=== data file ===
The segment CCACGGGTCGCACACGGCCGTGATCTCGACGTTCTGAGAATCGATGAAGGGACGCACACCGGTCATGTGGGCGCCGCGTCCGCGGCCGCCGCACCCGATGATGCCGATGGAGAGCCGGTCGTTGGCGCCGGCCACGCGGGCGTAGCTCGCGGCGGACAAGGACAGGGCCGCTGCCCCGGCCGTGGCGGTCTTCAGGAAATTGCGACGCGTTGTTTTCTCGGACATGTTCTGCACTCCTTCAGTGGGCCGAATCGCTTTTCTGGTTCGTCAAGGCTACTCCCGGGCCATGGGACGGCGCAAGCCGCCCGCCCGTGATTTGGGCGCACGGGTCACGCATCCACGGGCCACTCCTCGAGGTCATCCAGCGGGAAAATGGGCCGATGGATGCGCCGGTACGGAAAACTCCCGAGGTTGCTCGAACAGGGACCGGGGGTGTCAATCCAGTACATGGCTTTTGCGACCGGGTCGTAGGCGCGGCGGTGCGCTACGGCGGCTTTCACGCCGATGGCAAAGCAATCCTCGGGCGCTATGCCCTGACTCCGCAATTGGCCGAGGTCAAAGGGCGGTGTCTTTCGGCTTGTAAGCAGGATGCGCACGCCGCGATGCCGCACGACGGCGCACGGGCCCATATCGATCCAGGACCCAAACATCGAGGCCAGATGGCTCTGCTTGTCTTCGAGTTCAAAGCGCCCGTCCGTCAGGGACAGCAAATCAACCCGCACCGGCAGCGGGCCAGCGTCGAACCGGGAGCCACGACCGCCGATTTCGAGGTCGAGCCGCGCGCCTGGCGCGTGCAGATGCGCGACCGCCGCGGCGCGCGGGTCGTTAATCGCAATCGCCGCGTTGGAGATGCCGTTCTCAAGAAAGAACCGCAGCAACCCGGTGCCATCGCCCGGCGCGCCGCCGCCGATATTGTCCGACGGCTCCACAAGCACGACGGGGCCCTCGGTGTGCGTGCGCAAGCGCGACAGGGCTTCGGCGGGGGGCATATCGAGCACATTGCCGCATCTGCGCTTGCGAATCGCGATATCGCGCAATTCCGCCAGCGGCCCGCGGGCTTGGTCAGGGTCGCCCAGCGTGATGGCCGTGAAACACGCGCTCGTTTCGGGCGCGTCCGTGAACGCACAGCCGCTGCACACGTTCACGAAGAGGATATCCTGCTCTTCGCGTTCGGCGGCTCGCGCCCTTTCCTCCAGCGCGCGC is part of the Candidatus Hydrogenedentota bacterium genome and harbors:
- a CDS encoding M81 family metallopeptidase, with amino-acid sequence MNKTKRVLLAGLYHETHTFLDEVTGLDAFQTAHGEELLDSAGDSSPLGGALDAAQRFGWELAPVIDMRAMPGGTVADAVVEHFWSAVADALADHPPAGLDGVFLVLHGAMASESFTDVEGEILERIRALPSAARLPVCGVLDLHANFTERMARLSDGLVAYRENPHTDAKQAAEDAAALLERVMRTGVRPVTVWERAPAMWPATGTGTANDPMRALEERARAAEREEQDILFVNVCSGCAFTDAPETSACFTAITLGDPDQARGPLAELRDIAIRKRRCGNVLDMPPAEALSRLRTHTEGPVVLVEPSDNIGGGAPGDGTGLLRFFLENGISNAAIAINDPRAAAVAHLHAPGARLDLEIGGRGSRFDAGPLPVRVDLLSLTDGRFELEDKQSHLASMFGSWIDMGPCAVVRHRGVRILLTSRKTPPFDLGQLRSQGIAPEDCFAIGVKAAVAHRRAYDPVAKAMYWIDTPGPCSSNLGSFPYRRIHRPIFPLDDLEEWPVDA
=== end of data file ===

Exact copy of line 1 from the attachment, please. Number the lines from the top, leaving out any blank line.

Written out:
The segment CCACGGGTCGCACACGGCCGTGATCTCGACGTTCTGAGAATCGATGAAGGGACGCACACCGGTCATGTGGGCGCCGCGTCCGCGGCCGCCGCACCCGATGATGCCGATGGAGAGCCGGTCGTTGGCGCCGGCCACGCGGGCGTAGCTCGCGGCGGACAAGGACAGGGCCGCTGCCCCGGCCGTGGCGGTCTTCAGGAAATTGCGACGCGTTGTTTTCTCGGACATGTTCTGCACTCCTTCAGTGGGCCGAATCGCTTTTCTGGTTCGTCAAGGCTACTCCCGGGCCATGGGACGGCGCAAGCCGCCCGCCCGTGATTTGGGCGCACGGGTCACGCATCCACGGGCCACTCCTCGAGGTCATCCAGCGGGAAAATGGGCCGATGGATGCGCCGGTACGGAAAACTCCCGAGGTTGCTCGAACAGGGACCGGGGGTGTCAATCCAGTACATGGCTTTTGCGACCGGGTCGTAGGCGCGGCGGTGCGCTACGGCGGCTTTCACGCCGATGGCAAAGCAATCCTCGGGCGCTATGCCCTGACTCCGCAATTGGCCGAGGTCAAAGGGCGGTGTCTTTCGGCTTGTAAGCAGGATGCGCACGCCGCGATGCCGCACGACGGCGCACGGGCCCATATCGATCCAGGACCCAAACATCGAGGCCAGATGGCTCTGCTTGTCTTCGAGTTCAAAGCGCCCGTCCGTCAGGGACAGCAAATCAACCCGCACCGGCAGCGGGCCAGCGTCGAACCGGGAGCCACGACCGCCGATTTCGAGGTCGAGCCGCGCGCCTGGCGCGTGCAGATGCGCGACCGCCGCGGCGCGCGGGTCGTTAATCGCAATCGCCGCGTTGGAGATGCCGTTCTCAAGAAAGAACCGCAGCAACCCGGTGCCATCGCCCGGCGCGCCGCCGCCGATATTGTCCGACGGCTCCACAAGCACGACGGGGCCCTCGGTGTGCGTGCGCAAGCGCGACAGGGCTTCGGCGGGGGGCATATCGAGCACATTGCCGCATCTGCGCTTGCGAATCGCGATATCGCGCAATTCCGCCAGCGGCCCGCGGGCTTGGTCAGGGTCGCCCAGCGTGATGGCCGTGAAACACGCGCTCGTTTCGGGCGCGTCCGTGAACGCACAGCCGCTGCACACGTTCACGAAGAGGATATCCTGCTCTTCGCGTTCGGCGGCTCGCGCCCTTTCCTCCAGCGCGCGC is part of the Candidatus Hydrogenedentota bacterium genome and harbors: